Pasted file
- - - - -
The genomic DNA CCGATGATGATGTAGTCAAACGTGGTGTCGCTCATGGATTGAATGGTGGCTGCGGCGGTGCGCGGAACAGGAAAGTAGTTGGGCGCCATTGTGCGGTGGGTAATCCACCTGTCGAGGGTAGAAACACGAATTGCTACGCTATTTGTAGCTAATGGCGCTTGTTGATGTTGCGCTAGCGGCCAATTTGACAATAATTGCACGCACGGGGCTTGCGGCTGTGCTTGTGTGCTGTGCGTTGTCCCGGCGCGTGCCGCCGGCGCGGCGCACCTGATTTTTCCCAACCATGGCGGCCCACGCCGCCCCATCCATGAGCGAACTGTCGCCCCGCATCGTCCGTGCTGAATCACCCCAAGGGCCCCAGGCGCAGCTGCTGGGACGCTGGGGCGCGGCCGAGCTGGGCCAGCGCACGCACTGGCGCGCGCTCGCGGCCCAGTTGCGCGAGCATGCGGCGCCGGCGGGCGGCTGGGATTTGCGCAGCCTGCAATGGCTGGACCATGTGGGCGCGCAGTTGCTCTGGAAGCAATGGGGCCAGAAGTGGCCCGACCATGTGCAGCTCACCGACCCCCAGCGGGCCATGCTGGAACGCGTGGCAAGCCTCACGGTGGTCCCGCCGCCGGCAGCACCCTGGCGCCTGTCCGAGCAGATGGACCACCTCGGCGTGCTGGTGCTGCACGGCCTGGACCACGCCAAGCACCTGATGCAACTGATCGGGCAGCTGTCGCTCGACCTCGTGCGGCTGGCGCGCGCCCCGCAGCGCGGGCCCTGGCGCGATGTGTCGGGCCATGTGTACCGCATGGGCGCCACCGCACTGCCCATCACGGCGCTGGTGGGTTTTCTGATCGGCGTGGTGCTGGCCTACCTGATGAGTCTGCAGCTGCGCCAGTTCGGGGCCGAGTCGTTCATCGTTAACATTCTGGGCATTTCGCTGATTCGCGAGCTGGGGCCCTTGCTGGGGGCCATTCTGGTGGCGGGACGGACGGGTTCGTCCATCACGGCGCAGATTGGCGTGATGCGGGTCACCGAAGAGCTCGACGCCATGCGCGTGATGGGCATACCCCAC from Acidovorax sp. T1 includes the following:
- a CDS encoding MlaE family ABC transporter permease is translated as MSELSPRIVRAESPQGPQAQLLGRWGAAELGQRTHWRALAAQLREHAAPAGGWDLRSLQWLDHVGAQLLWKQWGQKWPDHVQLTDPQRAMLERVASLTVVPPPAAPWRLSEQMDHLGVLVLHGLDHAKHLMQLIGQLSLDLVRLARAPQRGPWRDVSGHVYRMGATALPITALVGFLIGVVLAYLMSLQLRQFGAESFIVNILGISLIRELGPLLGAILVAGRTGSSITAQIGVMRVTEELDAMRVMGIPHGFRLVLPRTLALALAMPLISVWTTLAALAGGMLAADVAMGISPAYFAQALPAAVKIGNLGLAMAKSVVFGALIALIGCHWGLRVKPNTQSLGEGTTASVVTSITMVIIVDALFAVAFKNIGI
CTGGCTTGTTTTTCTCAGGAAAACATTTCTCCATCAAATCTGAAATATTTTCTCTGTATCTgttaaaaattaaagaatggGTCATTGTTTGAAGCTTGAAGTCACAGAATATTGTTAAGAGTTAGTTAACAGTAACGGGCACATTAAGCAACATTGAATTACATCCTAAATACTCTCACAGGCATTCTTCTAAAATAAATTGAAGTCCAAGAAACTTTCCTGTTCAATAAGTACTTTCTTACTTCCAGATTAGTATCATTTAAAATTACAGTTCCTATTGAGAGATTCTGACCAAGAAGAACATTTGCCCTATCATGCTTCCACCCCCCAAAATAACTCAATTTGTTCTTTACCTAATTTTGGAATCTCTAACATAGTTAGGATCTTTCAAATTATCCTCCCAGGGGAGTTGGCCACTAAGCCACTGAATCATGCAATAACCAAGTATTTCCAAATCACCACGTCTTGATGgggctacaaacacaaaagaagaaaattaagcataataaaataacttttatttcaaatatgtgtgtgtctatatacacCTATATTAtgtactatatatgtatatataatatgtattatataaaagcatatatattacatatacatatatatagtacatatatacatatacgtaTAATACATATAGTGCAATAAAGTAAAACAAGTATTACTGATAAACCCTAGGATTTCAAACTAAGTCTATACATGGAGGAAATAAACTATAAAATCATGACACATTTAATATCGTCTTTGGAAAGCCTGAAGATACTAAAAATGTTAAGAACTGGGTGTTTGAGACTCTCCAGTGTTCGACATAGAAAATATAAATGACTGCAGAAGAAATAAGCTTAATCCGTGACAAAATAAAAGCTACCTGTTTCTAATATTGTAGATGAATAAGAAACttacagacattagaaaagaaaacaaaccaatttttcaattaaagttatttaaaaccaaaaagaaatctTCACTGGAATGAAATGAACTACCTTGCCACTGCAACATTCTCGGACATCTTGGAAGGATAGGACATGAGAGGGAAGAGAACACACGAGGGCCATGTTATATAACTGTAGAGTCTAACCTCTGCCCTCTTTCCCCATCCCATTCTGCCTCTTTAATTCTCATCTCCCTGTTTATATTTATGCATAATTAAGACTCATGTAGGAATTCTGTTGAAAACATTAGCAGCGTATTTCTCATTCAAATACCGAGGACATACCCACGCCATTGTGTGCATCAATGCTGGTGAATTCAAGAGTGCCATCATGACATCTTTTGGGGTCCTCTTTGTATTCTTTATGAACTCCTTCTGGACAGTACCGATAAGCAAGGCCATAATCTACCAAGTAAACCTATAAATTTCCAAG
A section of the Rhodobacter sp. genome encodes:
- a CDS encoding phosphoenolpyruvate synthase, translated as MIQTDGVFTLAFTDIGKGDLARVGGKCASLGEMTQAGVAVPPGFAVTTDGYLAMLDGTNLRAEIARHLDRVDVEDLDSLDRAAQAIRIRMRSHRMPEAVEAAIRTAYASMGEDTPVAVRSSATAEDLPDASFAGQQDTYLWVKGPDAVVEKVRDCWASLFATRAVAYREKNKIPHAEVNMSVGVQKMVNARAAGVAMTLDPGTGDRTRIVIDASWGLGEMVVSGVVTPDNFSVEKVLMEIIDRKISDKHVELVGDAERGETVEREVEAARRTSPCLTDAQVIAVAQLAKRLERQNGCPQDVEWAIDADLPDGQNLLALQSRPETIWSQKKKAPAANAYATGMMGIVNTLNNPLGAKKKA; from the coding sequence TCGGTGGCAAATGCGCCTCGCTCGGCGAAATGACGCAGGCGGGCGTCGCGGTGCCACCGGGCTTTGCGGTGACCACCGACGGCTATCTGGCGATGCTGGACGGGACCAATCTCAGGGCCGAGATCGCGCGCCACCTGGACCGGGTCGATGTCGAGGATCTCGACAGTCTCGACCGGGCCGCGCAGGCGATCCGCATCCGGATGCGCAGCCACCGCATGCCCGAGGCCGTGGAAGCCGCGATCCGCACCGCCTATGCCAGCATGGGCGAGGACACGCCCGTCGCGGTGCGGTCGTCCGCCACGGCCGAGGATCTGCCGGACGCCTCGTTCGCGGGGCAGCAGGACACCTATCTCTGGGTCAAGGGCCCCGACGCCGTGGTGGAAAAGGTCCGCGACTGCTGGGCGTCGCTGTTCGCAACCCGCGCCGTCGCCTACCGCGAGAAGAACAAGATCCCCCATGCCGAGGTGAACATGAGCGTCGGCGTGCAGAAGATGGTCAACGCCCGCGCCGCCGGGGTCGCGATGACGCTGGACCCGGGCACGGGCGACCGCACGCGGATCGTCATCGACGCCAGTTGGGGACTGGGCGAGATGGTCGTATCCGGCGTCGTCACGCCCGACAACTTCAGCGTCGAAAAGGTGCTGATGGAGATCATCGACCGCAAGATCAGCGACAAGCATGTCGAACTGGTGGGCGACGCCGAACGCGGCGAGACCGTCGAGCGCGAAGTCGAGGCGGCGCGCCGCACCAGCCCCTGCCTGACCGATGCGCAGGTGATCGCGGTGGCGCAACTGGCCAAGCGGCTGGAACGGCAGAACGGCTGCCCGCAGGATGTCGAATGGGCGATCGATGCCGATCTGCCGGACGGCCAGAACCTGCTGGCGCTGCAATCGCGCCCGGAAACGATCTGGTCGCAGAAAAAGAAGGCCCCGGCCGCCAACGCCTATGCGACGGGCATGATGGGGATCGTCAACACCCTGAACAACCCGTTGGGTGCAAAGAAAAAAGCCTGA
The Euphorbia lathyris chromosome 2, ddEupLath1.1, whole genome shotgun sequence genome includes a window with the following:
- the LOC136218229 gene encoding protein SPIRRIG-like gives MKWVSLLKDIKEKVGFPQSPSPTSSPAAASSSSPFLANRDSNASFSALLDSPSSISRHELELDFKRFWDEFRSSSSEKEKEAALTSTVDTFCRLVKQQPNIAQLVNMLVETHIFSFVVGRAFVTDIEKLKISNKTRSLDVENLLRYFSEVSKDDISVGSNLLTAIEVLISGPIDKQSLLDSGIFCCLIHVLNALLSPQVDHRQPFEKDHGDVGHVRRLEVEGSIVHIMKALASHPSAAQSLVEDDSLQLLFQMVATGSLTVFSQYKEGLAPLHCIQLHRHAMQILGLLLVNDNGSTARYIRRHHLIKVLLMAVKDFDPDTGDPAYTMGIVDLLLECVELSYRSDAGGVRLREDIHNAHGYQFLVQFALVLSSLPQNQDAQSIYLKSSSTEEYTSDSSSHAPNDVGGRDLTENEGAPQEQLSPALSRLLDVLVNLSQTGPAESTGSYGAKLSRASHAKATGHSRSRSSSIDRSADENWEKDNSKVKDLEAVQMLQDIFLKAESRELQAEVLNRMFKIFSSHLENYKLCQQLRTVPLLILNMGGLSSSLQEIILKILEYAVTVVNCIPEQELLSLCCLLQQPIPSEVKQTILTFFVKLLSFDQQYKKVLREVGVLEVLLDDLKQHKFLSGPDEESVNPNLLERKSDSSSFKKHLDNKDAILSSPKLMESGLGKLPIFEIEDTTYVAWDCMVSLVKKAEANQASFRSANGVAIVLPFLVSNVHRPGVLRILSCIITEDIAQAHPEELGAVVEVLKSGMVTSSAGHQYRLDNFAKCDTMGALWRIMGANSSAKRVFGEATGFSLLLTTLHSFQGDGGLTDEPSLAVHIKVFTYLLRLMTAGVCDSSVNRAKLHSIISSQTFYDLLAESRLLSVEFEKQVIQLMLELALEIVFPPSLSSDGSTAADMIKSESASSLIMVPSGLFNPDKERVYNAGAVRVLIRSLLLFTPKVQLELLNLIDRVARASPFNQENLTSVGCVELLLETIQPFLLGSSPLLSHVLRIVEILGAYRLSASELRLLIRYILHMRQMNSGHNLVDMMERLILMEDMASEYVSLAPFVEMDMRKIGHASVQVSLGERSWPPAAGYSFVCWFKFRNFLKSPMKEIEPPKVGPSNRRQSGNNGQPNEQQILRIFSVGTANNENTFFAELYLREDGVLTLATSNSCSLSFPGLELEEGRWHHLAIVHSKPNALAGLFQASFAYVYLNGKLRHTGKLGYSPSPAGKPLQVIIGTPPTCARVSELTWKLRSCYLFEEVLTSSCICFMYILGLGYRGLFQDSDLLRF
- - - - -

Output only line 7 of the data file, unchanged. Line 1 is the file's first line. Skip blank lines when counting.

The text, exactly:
- the LOC136218229 gene encoding protein SPIRRIG-like gives MKWVSLLKDIKEKVGFPQSPSPTSSPAAASSSSPFLANRDSNASFSALLDSPSSISRHELELDFKRFWDEFRSSSSEKEKEAALTSTVDTFCRLVKQQPNIAQLVNMLVETHIFSFVVGRAFVTDIEKLKISNKTRSLDVENLLRYFSEVSKDDISVGSNLLTAIEVLISGPIDKQSLLDSGIFCCLIHVLNALLSPQVDHRQPFEKDHGDVGHVRRLEVEGSIVHIMKALASHPSAAQSLVEDDSLQLLFQMVATGSLTVFSQYKEGLAPLHCIQLHRHAMQILGLLLVNDNGSTARYIRRHHLIKVLLMAVKDFDPDTGDPAYTMGIVDLLLECVELSYRSDAGGVRLREDIHNAHGYQFLVQFALVLSSLPQNQDAQSIYLKSSSTEEYTSDSSSHAPNDVGGRDLTENEGAPQEQLSPALSRLLDVLVNLSQTGPAESTGSYGAKLSRASHAKATGHSRSRSSSIDRSADENWEKDNSKVKDLEAVQMLQDIFLKAESRELQAEVLNRMFKIFSSHLENYKLCQQLRTVPLLILNMGGLSSSLQEIILKILEYAVTVVNCIPEQELLSLCCLLQQPIPSEVKQTILTFFVKLLSFDQQYKKVLREVGVLEVLLDDLKQHKFLSGPDEESVNPNLLERKSDSSSFKKHLDNKDAILSSPKLMESGLGKLPIFEIEDTTYVAWDCMVSLVKKAEANQASFRSANGVAIVLPFLVSNVHRPGVLRILSCIITEDIAQAHPEELGAVVEVLKSGMVTSSAGHQYRLDNFAKCDTMGALWRIMGANSSAKRVFGEATGFSLLLTTLHSFQGDGGLTDEPSLAVHIKVFTYLLRLMTAGVCDSSVNRAKLHSIISSQTFYDLLAESRLLSVEFEKQVIQLMLELALEIVFPPSLSSDGSTAADMIKSESASSLIMVPSGLFNPDKERVYNAGAVRVLIRSLLLFTPKVQLELLNLIDRVARASPFNQENLTSVGCVELLLETIQPFLLGSSPLLSHVLRIVEILGAYRLSASELRLLIRYILHMRQMNSGHNLVDMMERLILMEDMASEYVSLAPFVEMDMRKIGHASVQVSLGERSWPPAAGYSFVCWFKFRNFLKSPMKEIEPPKVGPSNRRQSGNNGQPNEQQILRIFSVGTANNENTFFAELYLREDGVLTLATSNSCSLSFPGLELEEGRWHHLAIVHSKPNALAGLFQASFAYVYLNGKLRHTGKLGYSPSPAGKPLQVIIGTPPTCARVSELTWKLRSCYLFEEVLTSSCICFMYILGLGYRGLFQDSDLLRF